The signs and symptoms of granuloma annulare can vary, depending on the variety:
- Localized. This is the most common type of granuloma annulare. The lesion borders have a circular or semicircular shape, with a diameter up to 2 inches (5 centimeters). It occurs most commonly on the hands, feet, wrists and ankles of young adults, particularly women.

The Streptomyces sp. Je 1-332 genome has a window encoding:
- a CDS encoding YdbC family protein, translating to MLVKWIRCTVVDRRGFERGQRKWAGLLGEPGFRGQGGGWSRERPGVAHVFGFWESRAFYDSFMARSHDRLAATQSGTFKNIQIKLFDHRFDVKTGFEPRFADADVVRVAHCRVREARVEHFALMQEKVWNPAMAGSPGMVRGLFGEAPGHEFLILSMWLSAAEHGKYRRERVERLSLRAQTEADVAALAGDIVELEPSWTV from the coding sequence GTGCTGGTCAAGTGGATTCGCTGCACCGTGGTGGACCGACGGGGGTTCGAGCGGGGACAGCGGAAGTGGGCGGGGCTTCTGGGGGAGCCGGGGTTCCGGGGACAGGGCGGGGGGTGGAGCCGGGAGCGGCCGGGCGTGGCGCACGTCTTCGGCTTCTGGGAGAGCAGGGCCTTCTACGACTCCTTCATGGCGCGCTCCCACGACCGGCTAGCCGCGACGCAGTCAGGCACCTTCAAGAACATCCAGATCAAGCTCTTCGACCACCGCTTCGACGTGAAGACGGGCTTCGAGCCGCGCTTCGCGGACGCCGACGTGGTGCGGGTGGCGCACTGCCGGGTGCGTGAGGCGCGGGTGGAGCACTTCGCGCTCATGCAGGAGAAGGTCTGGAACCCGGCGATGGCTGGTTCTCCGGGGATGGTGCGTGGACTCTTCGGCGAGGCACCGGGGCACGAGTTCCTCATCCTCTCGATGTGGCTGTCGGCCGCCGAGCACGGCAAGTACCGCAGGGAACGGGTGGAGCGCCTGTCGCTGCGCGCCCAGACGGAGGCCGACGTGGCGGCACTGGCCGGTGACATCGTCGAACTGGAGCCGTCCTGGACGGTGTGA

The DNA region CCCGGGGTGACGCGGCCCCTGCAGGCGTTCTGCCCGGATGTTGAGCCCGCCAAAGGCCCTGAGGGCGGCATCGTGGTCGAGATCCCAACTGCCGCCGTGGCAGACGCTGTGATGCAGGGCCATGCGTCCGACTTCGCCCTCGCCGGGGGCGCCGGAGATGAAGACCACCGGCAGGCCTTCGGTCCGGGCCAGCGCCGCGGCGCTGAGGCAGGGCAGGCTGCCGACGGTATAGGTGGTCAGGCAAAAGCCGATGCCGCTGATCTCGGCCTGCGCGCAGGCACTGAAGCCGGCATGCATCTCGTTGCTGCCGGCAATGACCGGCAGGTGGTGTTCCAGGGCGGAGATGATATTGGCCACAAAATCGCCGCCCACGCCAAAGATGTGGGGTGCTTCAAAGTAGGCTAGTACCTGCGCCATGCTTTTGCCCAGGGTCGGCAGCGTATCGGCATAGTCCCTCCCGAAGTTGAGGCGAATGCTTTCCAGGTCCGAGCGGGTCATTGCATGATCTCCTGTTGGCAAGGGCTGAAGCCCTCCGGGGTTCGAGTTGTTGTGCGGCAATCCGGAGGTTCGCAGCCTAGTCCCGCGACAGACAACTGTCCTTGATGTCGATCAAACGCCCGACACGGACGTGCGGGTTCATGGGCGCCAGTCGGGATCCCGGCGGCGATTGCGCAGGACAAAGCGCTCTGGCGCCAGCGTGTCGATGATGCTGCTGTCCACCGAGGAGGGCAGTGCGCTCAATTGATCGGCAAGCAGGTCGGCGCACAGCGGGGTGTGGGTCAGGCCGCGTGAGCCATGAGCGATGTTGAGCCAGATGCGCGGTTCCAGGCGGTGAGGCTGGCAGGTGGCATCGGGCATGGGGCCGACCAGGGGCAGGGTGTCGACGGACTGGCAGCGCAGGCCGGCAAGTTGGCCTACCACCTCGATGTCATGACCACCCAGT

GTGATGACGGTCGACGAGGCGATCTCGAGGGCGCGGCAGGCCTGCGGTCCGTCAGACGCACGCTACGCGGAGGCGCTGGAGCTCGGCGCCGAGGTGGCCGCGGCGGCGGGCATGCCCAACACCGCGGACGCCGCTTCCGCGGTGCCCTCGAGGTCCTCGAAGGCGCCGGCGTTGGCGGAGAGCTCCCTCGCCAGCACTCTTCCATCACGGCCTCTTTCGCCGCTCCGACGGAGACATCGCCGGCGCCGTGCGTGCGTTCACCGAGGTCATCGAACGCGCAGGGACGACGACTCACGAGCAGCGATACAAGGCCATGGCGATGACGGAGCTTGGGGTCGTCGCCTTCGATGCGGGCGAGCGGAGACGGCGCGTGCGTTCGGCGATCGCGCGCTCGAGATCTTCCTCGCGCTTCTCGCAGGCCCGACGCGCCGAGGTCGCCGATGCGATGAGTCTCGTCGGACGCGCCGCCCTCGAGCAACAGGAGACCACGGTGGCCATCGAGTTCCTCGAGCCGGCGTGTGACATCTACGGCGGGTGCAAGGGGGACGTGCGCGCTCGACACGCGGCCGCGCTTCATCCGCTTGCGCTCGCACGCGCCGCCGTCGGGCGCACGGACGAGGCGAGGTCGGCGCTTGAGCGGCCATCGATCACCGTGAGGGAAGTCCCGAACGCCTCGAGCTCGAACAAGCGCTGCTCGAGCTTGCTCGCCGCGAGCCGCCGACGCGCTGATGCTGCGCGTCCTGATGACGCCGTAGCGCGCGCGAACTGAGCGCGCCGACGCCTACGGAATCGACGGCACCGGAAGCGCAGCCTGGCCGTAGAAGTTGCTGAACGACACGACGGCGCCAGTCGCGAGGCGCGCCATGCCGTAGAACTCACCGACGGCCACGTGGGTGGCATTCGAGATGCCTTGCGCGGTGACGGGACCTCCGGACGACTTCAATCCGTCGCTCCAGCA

- Generalized. Up to 15 percent of the people who have granuloma annulare have lesions over a large portion of their bodies — including the trunk, arms and legs. This variety is more likely to be itchy and most often affects adults.
- Subcutaneous. Occurring predominantly in young children, this type of granuloma annulare produces a firm lump under the skin instead of a rash. The lump is usually less than 1.5 inches (3.8 centimeters) in diameter.
When to see a doctor
Call your doctor if your skin develops reddish bumps (lesions) in ring patterns that don't go away within a few weeks.